Fighting for fitness

Dylan Woollard, Columnist

41.9% of America is obese. Aside from the health effects of obesity – which include heart disease, type two diabetes and some types of cancer – the burden on the healthcare system is $173 billion annually. This health crisis has become so dire that it poses a national security issue as only 40% of young adults are weight eligible for basic training. 

UT must address this crisis by making physical education classes a part of the core curriculum.

There is some current investment in physical fitness. UT is a premier university known nationally for its athletics programs. The University also has two gyms, Gregory Gymnasium and the Recreational Sports Center, and an entire department UT RecSports dedicated to offering students an active lifestyle. 

UT is also a walkable community, covering 431 acres with dispersed buildings. However, nearly half of UT students do not meet the minimum activity guidelines.

Currently, UT’s core curriculum does not promote physical fitness apart from an option to take a nutrition class as a science credit. This is a significant departure from Texas’ standard curriculum in K-12, which mandates that all public schools offer physical education classes. 

Frank Wojan is a doctoral candidate and assistant instructor within the Department of Kinesiology and Health Education. Wojan described the discrepancy between UT’s advertising of their wellness programs and student participants. 

“[Students] probably get those emails (about) health and wellness … but to be honest, no one reads those,” Wojan said.

The responsibility falls on the University. They have metrics that prove their programs could be more optimal. They understand the health and security crisis and the financial burden of obesity. It is time for UT to take a larger step forward for the benefit of the community by implementing mandatory physical education into the Core Curriculum.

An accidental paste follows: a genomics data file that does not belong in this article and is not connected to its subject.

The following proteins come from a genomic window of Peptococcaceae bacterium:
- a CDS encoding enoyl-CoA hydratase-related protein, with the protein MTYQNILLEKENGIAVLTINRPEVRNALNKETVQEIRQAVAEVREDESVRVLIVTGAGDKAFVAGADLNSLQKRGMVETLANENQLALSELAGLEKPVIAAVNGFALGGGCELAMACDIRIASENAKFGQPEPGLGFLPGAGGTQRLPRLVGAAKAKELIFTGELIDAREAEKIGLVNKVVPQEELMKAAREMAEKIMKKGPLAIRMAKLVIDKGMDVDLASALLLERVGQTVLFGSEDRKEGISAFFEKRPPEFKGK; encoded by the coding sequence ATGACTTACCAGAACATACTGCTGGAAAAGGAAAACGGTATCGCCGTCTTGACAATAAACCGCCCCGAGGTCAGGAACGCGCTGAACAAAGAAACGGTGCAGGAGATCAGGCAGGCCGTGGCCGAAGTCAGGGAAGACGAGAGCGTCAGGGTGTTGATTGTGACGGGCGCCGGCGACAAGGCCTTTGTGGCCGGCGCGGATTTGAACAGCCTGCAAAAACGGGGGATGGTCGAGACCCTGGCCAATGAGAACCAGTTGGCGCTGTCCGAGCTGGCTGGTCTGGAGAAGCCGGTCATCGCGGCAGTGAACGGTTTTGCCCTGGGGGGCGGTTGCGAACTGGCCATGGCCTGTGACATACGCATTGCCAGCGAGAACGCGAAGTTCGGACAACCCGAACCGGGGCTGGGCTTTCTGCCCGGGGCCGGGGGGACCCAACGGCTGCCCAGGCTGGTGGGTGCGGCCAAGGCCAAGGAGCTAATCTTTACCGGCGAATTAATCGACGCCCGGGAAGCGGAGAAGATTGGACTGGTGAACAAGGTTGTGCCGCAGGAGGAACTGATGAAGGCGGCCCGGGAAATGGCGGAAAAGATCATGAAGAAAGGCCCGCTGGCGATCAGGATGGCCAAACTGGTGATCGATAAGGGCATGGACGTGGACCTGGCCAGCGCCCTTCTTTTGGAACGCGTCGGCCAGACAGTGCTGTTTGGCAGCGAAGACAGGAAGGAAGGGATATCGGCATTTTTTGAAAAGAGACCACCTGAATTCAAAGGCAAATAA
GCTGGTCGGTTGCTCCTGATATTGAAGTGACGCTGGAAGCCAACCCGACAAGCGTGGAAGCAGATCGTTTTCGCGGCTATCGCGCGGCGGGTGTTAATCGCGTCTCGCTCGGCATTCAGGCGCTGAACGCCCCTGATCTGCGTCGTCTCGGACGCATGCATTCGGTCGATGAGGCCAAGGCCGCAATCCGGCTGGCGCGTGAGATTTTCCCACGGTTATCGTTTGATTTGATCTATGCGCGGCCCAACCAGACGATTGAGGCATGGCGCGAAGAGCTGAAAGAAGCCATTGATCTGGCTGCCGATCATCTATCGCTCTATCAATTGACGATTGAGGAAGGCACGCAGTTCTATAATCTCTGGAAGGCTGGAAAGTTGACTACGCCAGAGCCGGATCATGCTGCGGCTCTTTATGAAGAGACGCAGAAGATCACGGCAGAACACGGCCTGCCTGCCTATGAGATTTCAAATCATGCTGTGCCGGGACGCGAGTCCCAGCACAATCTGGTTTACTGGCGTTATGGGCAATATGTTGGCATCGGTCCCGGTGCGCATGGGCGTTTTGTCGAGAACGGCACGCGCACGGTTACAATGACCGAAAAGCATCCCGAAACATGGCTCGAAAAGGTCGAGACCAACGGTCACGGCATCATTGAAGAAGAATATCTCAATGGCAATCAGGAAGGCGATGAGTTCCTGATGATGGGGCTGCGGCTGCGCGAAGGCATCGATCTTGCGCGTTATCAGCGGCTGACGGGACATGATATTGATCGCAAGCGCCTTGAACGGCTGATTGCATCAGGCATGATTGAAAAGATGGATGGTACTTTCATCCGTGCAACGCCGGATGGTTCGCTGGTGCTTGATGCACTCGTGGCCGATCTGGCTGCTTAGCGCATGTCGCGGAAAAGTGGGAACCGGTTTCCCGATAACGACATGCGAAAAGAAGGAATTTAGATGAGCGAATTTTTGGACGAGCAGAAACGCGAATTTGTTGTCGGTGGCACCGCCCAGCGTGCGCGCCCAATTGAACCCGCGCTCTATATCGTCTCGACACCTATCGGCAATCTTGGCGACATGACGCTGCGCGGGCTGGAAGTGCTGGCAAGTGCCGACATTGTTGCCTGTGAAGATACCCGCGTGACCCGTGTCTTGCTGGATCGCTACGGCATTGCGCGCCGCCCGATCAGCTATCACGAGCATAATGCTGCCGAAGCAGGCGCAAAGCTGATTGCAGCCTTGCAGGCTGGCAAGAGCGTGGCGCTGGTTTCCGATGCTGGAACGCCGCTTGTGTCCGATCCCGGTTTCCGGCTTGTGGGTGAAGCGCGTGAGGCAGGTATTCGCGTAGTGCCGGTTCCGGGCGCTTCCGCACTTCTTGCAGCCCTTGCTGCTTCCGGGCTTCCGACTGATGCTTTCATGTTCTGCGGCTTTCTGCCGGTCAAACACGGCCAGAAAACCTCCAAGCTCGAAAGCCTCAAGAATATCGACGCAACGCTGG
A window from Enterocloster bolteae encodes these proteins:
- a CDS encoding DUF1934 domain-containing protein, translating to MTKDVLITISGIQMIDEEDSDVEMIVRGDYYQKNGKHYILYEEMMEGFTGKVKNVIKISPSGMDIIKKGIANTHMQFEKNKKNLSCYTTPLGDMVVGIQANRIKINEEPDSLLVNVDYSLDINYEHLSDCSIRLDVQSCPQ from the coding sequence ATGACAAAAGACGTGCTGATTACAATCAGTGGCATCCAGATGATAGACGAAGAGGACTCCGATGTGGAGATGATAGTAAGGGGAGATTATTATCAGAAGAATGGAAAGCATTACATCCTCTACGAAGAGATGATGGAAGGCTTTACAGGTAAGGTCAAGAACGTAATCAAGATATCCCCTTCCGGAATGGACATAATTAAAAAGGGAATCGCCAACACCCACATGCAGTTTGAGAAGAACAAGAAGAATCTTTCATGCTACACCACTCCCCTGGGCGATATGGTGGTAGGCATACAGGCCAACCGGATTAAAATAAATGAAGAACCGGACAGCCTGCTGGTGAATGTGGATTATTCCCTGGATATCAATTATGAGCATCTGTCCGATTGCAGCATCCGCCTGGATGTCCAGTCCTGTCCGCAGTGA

Most physical education classes are 1 hour long, offering great flexibility for students’ schedules. PED classes are also GPA boosters. Show up, give some effort and collect dividends physically, academically and mentally. Getting active can be challenging, but including physical activity in core requirements can help students take the initiative. For those who may not have the time to focus on exercise or include PED classes in their schedule, an alternative physical fitness test measuring basic cardiovascular and muscular endurance could serve as a substitute. 

First-year business and finance major Nicholas Perales doesn’t think the offer is enticing. After enrolling in a swimming class, it was more time-consuming than he had expected. 

“[Swimming] was great for a new experience, but the downside would be it’s also taking up valuable time,” Perales said.

However, that’s the beauty of implementing it into the core curriculum. Students wouldn’t have to go out of their way to be physically active.

Additionally, with the University’s variety of options, students could take a different PED course every semester and never have a repeat experience. Course offerings range from fencing to racquetball and social dance.

Students have abundant resources available to them. Though the University has seen positive effects of its programs, most UT programs and facilities still need to be widely used. By implementing physical education into the core curriculum, UT can at least play a small part in our nation’s crises and support its students’ health.

Woollard is a finance sophomore from Austin, TX.